• Steven Beech, March 7, 2014 at 7:51 pm:

          As far as how I would feel about joining a family instead of seeking a committed relationship with another man, I feel that these relationships are different. When I think about what I want from this relationship, I think about a person to wake up with in the morning; a person to hold me up when I am shaken; and a person that allows me to give them things that I only want to give to one person. I see how these things exist within the structure of a family, but I also see them as something else. If I were in this situation, I would always wonder if I had made the right decision to give up looking for that person, and I would be afraid that if I did meet that person that my family would not accept them and want me to cut ties. At the core of my hurt with the Christian community and my sexual orientation is this expectation that when I become to close to someone, to really love them; that I will have to cut ties with them in order to keep the love that I already have. It is the current situation I have with my genealogical family, I don’t know if I can go through it over and over.

          • Rocky Munoz, March 8, 2014 at 12:26 am:

            Steven, thank you for your openness on here. I too think that the greatest mistake that the church has made on this issue is to forget that loving and accepting others unconditionally is our primary goal. If we could get this down, I think a lot of the fears that LGBs experience would be alleviated.

  3. dgsinclair, July 31, 2014 at 2:34 pm:

    >> First, concerning Christians who are gay, let me just say that as a straight man it is not my place to prescribe to you how to deal with this. (What?!) I am not gay.

    I understand what you are implying – it is hard to put yourself objectively into someone else’s position, and certainly, us straights do not know the full experience of gays in a full sense. But this is still a fallacious argument similar to ‘men can’t argue against abortion’ or ‘whites can’t argue for/against black slavery.’

    This could be the Bulverism fallacy, a type of ad hominem (it’s like ad hominem mixed with genetic fallacy) – that the argument or conclusion is *wrong* becuase the arguer is biased. Even if you do have a bias (and so do gays, but a positive argument based on bias is sometimes called The Pshcyhologist’s fallacy), their arguments should stand or fall based on logic, not the quality of the person speaking.

    >> God is not going to burn you in hell for eternity just for genuinely coming to the wrong theological conclusions

    1. True, if anyone has faith in Christ’s atoning death and resurrection, he will be saved despite faulty character or doctrines.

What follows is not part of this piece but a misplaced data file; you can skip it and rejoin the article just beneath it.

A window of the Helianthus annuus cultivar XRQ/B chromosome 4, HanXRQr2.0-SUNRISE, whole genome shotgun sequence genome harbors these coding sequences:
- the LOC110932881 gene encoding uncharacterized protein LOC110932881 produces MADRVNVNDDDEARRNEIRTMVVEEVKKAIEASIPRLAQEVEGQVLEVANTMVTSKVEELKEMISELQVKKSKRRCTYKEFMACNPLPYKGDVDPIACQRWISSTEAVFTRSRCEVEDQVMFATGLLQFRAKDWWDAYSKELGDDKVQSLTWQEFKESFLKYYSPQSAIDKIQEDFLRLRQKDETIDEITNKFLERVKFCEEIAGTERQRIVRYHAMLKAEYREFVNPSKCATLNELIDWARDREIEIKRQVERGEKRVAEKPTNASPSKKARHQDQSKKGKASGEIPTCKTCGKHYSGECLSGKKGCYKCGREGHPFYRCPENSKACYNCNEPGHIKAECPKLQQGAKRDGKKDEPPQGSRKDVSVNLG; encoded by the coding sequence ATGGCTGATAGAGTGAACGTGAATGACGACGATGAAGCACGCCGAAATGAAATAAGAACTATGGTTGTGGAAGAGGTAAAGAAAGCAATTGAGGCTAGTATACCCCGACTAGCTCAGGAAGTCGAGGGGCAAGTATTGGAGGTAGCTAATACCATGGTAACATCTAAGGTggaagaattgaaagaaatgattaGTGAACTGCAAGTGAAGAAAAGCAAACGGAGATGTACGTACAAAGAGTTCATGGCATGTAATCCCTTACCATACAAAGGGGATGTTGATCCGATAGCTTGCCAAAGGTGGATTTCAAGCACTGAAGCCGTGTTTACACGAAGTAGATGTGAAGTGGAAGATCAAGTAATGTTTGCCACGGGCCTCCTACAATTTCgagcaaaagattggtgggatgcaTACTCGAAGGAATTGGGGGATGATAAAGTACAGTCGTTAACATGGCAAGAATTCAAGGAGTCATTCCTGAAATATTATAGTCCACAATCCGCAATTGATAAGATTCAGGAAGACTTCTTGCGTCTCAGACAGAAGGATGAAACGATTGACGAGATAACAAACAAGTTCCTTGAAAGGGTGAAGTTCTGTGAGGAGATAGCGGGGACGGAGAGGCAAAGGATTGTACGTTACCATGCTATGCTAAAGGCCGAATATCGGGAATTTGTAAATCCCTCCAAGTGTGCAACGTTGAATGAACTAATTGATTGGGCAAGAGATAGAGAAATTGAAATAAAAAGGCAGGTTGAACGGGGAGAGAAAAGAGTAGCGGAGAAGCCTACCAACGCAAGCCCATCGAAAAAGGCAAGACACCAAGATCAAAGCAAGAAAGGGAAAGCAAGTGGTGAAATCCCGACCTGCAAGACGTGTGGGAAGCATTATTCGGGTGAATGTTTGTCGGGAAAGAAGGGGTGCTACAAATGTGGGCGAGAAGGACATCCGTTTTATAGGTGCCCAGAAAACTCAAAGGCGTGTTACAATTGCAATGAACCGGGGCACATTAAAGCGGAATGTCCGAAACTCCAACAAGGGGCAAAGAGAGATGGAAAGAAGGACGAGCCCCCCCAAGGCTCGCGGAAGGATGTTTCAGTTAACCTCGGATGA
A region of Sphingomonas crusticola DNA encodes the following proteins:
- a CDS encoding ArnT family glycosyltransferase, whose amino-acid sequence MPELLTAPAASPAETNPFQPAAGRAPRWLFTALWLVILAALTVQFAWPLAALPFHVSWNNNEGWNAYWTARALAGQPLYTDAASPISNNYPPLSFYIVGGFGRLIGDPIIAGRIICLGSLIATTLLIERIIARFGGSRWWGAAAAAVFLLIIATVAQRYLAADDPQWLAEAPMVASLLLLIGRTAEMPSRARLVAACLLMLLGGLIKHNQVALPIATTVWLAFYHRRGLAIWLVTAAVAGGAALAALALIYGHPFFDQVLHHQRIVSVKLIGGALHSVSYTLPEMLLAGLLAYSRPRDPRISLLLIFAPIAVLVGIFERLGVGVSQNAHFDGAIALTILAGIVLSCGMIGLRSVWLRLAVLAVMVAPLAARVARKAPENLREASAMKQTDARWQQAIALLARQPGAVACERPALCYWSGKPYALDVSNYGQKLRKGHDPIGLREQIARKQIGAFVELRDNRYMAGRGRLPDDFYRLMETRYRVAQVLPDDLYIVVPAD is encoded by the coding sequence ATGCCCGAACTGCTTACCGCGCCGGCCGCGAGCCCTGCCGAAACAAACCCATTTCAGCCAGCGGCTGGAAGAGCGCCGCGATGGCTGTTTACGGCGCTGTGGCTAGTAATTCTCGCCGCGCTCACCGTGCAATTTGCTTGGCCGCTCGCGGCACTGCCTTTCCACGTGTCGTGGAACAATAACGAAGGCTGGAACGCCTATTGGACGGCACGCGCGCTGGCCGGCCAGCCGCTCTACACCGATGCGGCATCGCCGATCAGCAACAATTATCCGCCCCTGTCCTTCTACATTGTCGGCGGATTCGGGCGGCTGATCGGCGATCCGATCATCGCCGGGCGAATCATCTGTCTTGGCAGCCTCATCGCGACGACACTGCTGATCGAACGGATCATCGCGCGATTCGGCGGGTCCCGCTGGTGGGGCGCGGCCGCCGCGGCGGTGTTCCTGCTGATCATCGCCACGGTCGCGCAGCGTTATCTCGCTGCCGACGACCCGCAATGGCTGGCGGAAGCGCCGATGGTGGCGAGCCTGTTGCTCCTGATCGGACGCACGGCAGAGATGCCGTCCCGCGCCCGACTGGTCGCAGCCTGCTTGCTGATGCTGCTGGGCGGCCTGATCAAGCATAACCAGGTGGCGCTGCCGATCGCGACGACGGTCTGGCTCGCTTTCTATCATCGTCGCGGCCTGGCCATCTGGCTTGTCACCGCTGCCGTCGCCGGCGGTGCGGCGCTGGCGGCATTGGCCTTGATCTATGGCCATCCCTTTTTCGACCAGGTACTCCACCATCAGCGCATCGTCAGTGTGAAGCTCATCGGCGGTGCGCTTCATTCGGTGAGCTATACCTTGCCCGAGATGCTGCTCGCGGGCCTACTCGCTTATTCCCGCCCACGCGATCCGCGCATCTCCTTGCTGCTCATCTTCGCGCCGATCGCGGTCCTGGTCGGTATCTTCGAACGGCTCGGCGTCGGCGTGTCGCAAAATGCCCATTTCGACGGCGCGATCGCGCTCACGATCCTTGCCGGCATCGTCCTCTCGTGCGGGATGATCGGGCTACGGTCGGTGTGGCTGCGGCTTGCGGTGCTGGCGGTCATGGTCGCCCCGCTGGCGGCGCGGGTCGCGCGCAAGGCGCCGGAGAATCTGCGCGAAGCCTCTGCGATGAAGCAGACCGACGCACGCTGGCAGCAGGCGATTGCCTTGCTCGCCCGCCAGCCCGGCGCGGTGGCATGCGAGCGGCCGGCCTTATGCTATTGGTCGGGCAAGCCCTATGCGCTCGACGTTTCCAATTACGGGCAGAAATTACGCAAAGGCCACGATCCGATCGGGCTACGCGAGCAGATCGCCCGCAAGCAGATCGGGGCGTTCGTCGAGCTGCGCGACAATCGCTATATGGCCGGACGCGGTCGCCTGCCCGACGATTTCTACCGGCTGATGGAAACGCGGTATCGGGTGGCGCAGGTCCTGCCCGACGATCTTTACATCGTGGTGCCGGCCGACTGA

2. I don’t believe anyone will burn in hell for eternity because I am now a Conditionalist

    >> Simple – with love! That’s it. Love. It’s not our job to judge them. We’ll leave that in God’s hands. It’s not even our job to convict them. That’s the Holy Spirit’s job (Jn 16:5-11). Our job is just to love people, and let God take care of the rest.

    I get where you are coming from, but we are also to preach the gospel of the coming judgement and the salvation found in Christ, which includes preaching the law to help convict us of our need for Christ. Gay affirmation would be lying. God’s patience with our struggles would be the truth.

    >> Too often, the “Christian” tactic for dealing with the problem of homosexuality has been to try to outlaw gay marriage.

    I totally agree. In fact, one of my major shifts was from the Evangelical right to the Evangelical Center – as such, I eschew what I call ‘coercive public policy’ from either left or right – that means we should shy away from solutions that either negatively ban things, or positively support them with money.

    By reducing the more coercive forms of governmental control (Prohibition and Provision), we reduce the negative social repercussions of ‘legislative strong-arming.’

    We must focus less on the tail-end public policy actions (prohibition and provision) and more on the ‘softer’ policies of prescription and promotion. The simple evidence of the public’s distaste for the strong-arm legislative tactics and rhetoric of the ‘culture wars,’ quite visible in the growing ranks of newly minted Independents leaving both the Left and the Right, tells us that such intrusive government policies create ill will.

  4. dgsinclair, July 31, 2014 at 2:38 pm:

    Dude, love that last indented section. Very nice.

    • Rocky Munoz, July 31, 2014 at 10:10 pm:

      Thanks :)

  5. Rocky Munoz, March 8, 2014 at 12:30 am:

    Love this!